After a multi-world cataclysmic event, brought on by planet-sized robots, kills millions of humans, a young robot boy awakens to find a universe where robots are hunted and killed.
Writer: Jeff Lemire
Artist: Dustin Nguyen
30 story pages
5 bonus art pages
I always enjoy jumping into a great story at the very beginning of its release. In the comic world, first issues can be hit or miss. Sometimes you pick up a first issue and it’s completely different than what you expected or the preview you may have found online. What was gorgeous art is accompanied by a boring storyline. Thankfully, this is not the case with Jeff Lemire’s Descender.
After nine simultaneous, multi-world cataclysms (brought on by mysterious, planet-sized robots called Harvesters), the universe is at very different place. During the destruction, most AI were left unharmed. People feared a connection between the Harvesters and other robots which inspired anti-robot fanaticism. Robots, who were once a common tool across the galaxy, are now mostly annihilated. Any remaining AI are being hunted down and destroyed.
Language: Language is clean.
Violence/Disturbing Images: Considering that there is a multi-world cataclysm, there are panels with people running and screaming during the destruction. Later, many decomposing dead bodies are shown being found by a young character.
Ten years after this inexplicable event, Tim-21, a young robot boy, awakens to a scary world. All around him lie the bodies of people he once knew before his decade-long slumber—he’s unsure what happened to them. Alone, Tim is unaware that the galaxy he lives in is one where he is forbidden and sought after to be destroyed. Of course, the hunt has only just begun as a team of scientists have located him.
Writer Jeff Lemire is mostly known for Essex County Trilogy, Sweet Tooth, and the newly published All-New Hawkeye. Lemire does a great job of putting together a new universe very quickly. It didn’t take very long to jump in and get a feel for the few characters introduced in this first issue. I really enjoyed the writing for Tim. Even though it’s clear that he’s a robot, there’s something about the writing that conveys a distinctly human innocence to his AI programming. There’s also a nice little twist in the last pages that really drew me in.
My only small criticism would be that because it’s a fast paced issue, there wasn’t a lot of time for character set up. Tim is the easiest to relate to so far. There’s also a human scientist that seems to be another main character, but it was a little bit ambiguous how we were supposed to view him. Granted, I realize that this is only the first issue, and I’m sure this concern will be resolved in the next issues.
I appreciated that Lemire was able to begin an exciting story without trying too hard to be edgy. I’ve seen a trend in new TV shows and comics to include lots of curse words and graphic violence or sex in order to capture views. This was a good break from the norm as there were no curse words or sex scenes. There was violence but it was mostly implied violence and not really depicted on the page. There’s no telling if it’ll stay as clean from here on, the cliffhanger at the end shows that we may be in for some violence.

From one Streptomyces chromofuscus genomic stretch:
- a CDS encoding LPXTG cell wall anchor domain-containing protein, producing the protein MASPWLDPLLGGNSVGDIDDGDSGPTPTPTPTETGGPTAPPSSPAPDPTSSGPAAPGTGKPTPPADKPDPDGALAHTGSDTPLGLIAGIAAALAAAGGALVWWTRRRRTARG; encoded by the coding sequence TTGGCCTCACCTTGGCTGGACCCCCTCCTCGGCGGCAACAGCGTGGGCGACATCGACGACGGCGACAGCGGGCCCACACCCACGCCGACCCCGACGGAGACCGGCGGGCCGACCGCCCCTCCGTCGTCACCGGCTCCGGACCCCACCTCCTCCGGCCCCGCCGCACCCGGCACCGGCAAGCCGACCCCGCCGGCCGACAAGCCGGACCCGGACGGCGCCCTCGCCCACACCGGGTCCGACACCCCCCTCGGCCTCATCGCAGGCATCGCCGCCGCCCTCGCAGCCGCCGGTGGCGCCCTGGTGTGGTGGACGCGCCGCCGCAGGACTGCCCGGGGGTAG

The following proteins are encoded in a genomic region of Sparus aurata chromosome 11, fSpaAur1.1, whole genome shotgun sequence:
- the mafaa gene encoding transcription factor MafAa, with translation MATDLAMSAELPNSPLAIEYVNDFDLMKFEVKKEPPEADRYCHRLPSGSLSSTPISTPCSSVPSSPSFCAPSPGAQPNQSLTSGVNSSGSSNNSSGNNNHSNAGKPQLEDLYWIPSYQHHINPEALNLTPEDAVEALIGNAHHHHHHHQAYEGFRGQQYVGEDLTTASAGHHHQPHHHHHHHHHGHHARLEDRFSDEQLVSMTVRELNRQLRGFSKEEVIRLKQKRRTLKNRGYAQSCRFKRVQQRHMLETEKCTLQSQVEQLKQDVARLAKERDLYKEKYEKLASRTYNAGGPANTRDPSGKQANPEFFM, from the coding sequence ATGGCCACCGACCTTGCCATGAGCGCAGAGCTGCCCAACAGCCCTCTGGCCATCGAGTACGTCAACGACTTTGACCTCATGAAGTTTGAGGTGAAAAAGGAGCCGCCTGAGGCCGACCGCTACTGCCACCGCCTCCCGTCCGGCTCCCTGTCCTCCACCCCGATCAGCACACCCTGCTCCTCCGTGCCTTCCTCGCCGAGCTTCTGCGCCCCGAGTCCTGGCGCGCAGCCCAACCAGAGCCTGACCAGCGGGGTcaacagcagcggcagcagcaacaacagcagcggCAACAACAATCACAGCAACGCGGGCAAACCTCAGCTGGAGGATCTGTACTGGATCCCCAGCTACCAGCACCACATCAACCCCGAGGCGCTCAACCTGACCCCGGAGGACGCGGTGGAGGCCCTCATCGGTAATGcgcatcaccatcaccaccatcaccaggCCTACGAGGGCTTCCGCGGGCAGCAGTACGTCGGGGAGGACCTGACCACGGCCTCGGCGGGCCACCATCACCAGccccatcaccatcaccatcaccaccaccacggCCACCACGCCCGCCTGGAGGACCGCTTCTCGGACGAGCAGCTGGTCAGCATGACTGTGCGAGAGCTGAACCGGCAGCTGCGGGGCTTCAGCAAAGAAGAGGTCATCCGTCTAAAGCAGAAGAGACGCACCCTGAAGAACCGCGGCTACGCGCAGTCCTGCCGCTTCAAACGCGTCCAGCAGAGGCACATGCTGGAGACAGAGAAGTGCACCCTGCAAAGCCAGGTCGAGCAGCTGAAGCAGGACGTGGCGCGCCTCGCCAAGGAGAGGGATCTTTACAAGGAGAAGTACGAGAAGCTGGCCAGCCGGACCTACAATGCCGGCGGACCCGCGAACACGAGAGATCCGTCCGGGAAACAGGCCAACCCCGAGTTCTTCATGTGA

When I saw the cover of the first issue, I immediately wanted to know what this book was. As I did more research, I found the art to be the key factor in making a decision to pick up this book. The artist is none other than Dustin Nguyen. Fans of Nguyen’s Li’l Gotham and several Batman comics he’s worked on will appreciate his unique, hand-drawn, water color style. It really brings life to this story.
The character designs are unique, though I think where the art really shines is in how it creates moods. The pages where Tim wakes up are drawn in such a way that the loneliness in the panels can be easily interpreted. There are also a couple of moments where Tim is shown in a more robotic form which looks both a little scary and cool at the same time. The art really helps Tim come alive as for a robot, he’s really expressive.
As a bonus feature to this issue, there are five extra pages showcasing some concept art. I’m a huge sucker for concept art. If you’re like me, you’ll also appreciate these sneak peeks into this new series!
Jeff and Dustin have put together a great issue to kick off the beginning of a new series. Based on where they left off, this series has a lot of potential to be a great space epic with a lot of heart. Issue 1’s story progressed quickly and sets up the next really well. Dustin’s art style fits beautifully with the story’s environments and I can’t wait to see what the following issues will look like. It’s also hard to pass up 30 pages for $2.99, it’s a great deal for such a high quality comic. You can pick this issue at your local comic book shop today and pick up the second issue on April 8th.
+ Fast-paced story that jumps right in
+ Beautiful art by Dustin Nguyen
+ End of the issue leaves you wanting more
+ Fairly clean content-wise
+ High potential to be a great series
+ 30 pages for $2.99
- Setting up the story takes away from getting to know the characters